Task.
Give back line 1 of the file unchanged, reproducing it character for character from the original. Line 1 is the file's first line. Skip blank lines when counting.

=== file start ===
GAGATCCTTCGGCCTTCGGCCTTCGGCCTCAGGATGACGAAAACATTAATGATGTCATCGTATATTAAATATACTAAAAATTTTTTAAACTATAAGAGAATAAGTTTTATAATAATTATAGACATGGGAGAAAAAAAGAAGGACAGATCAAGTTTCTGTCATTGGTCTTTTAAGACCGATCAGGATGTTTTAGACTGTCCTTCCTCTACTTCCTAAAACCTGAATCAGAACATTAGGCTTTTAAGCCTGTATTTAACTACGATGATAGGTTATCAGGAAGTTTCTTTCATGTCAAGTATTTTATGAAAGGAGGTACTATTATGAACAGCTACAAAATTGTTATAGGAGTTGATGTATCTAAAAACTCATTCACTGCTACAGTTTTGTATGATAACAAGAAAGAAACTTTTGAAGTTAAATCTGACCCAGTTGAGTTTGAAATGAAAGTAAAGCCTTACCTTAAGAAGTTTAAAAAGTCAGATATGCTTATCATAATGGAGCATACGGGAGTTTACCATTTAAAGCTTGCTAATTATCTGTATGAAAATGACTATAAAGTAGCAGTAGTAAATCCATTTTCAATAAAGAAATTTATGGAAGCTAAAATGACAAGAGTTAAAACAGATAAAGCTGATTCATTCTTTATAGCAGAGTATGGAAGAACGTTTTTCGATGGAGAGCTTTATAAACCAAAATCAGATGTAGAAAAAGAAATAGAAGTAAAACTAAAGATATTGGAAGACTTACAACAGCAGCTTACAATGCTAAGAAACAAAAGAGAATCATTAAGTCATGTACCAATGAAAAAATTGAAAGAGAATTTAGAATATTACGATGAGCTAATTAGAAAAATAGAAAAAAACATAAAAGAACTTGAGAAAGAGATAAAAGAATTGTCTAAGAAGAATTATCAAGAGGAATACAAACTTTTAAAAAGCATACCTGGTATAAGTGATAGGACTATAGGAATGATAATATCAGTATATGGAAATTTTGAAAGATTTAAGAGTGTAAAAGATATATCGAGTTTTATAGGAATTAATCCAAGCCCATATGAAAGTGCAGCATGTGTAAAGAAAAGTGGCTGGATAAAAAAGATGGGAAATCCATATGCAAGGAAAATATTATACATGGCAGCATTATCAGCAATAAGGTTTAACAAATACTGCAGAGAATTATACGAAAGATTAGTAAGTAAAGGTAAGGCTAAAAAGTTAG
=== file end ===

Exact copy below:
GAGATCCTTCGGCCTTCGGCCTTCGGCCTCAGGATGACGAAAACATTAATGATGTCATCGTATATTAAATATACTAAAAATTTTTTAAACTATAAGAGAATAAGTTTTATAATAATTATAGACATGGGAGAAAAAAAGAAGGACAGATCAAGTTTCTGTCATTGGTCTTTTAAGACCGATCAGGATGTTTTAGACTGTCCTTCCTCTACTTCCTAAAACCTGAATCAGAACATTAGGCTTTTAAGCCTGTATTTAACTACGATGATAGGTTATCAGGAAGTTTCTTTCATGTCAAGTATTTTATGAAAGGAGGTACTATTATGAACAGCTACAAAATTGTTATAGGAGTTGATGTATCTAAAAACTCATTCACTGCTACAGTTTTGTATGATAACAAGAAAGAAACTTTTGAAGTTAAATCTGACCCAGTTGAGTTTGAAATGAAAGTAAAGCCTTACCTTAAGAAGTTTAAAAAGTCAGATATGCTTATCATAATGGAGCATACGGGAGTTTACCATTTAAAGCTTGCTAATTATCTGTATGAAAATGACTATAAAGTAGCAGTAGTAAATCCATTTTCAATAAAGAAATTTATGGAAGCTAAAATGACAAGAGTTAAAACAGATAAAGCTGATTCATTCTTTATAGCAGAGTATGGAAGAACGTTTTTCGATGGAGAGCTTTATAAACCAAAATCAGATGTAGAAAAAGAAATAGAAGTAAAACTAAAGATATTGGAAGACTTACAACAGCAGCTTACAATGCTAAGAAACAAAAGAGAATCATTAAGTCATGTACCAATGAAAAAATTGAAAGAGAATTTAGAATATTACGATGAGCTAATTAGAAAAATAGAAAAAAACATAAAAGAACTTGAGAAAGAGATAAAAGAATTGTCTAAGAAGAATTATCAAGAGGAATACAAACTTTTAAAAAGCATACCTGGTATAAGTGATAGGACTATAGGAATGATAATATCAGTATATGGAAATTTTGAAAGATTTAAGAGTGTAAAAGATATATCGAGTTTTATAGGAATTAATCCAAGCCCATATGAAAGTGCAGCATGTGTAAAGAAAAGTGGCTGGATAAAAAAGATGGGAAATCCATATGCAAGGAAAATATTATACATGGCAGCATTATCAGCAATAAGGTTTAACAAATACTGCAGAGAATTATACGAAAGATTAGTAAGTAAAGGTAAGGCTAAAAAGTTAG